Uganda Laments Passage of New Indian Patent Law

March 29, 2005

Following last week's approval of the World Trade Organisation-compliant patent law in India, Uganda has led criticism of the measure from a number of Sub-Saharan African countries affected by the HIV/AIDS pandemic. Indian-made generic antiretroviral drugs (ARVs) are used in the care of 80% of the 30,000 sufferers currently treated in Uganda, and officials had hoped to extend existing schemes to a further 30,000 by the end of 2005.

The government has highlighted that, while alternative sources of ARVs are likely to be secured from other countries, an interruption in supplies is to be expected. Indian companies such as Hetero, Ranbaxy and Cipla are key players in Uganda, where leading therapies such as GlaxoSmithKline's Combivir (zidovudine/lamivudine) and nevirapine/lamivudine are leading products in the struggle against the disease.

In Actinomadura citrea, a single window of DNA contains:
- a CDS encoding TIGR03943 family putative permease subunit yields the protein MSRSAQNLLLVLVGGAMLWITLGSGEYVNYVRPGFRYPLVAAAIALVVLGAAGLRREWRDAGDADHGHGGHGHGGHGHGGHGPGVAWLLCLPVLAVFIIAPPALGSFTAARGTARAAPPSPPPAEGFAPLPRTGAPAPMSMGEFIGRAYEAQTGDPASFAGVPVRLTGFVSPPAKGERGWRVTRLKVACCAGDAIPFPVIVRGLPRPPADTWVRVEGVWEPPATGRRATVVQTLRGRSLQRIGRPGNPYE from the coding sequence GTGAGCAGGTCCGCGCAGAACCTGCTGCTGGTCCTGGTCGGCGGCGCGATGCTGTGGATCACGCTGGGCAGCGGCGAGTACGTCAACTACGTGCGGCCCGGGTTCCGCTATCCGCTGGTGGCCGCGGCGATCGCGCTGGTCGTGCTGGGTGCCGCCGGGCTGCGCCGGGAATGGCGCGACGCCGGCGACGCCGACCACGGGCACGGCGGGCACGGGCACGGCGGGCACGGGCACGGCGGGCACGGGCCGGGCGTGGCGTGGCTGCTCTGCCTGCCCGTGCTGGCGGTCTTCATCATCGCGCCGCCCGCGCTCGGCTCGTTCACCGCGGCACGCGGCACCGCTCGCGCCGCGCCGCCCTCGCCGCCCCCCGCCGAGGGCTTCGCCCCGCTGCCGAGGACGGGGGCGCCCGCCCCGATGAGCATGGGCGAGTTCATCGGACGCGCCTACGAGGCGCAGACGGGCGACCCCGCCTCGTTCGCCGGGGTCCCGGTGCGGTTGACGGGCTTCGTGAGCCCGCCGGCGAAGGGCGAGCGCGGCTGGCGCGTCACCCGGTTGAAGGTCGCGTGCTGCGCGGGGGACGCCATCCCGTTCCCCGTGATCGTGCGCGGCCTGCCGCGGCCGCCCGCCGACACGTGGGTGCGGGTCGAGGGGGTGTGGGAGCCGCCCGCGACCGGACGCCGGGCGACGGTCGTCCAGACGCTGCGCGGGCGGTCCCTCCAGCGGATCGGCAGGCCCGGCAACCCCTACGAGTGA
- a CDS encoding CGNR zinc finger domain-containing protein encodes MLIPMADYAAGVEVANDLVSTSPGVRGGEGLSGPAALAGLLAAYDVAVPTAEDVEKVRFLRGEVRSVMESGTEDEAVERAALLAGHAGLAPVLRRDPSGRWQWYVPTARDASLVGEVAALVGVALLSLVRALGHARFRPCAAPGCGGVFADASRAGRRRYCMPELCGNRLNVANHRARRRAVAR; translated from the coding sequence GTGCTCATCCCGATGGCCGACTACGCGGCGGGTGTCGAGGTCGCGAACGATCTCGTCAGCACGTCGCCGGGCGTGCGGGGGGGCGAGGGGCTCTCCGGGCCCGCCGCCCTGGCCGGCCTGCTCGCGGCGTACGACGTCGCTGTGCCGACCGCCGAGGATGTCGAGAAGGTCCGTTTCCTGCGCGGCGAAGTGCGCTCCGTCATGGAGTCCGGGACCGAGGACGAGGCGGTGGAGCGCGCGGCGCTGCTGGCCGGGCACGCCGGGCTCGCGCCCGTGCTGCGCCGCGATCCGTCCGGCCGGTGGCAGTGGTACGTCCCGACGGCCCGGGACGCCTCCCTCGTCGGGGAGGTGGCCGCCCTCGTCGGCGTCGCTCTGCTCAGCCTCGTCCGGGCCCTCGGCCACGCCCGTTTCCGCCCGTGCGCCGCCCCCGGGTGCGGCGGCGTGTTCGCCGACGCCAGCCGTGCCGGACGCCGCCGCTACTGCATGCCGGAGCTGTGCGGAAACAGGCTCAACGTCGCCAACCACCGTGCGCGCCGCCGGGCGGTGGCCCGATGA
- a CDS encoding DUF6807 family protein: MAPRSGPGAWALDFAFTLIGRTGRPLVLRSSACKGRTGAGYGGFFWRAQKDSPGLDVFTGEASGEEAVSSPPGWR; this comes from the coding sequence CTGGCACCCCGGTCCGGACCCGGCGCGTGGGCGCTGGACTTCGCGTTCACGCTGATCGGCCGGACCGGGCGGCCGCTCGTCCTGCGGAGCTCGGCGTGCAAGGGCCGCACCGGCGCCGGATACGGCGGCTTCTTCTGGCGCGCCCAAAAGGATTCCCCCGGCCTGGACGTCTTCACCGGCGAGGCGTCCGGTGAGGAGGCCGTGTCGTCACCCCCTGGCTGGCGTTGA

Nevertheless, authorities in Sub-Saharan Africa can take some comfort from the fact that India's new patent law does not cover drugs patented before 1995, and will only protect new discoveries according to strict novelty criteria. Indeed, Indian generics manufacturers Cipla and Wockhardt have welcomed this provision, as it will allow exports of some off-patent drugs to continue. Further, a number of voluntary exemptions already apply under the US government's PEPFAR AIDS relief programme, as well as via the World Health Organisation's Essential Drugs List.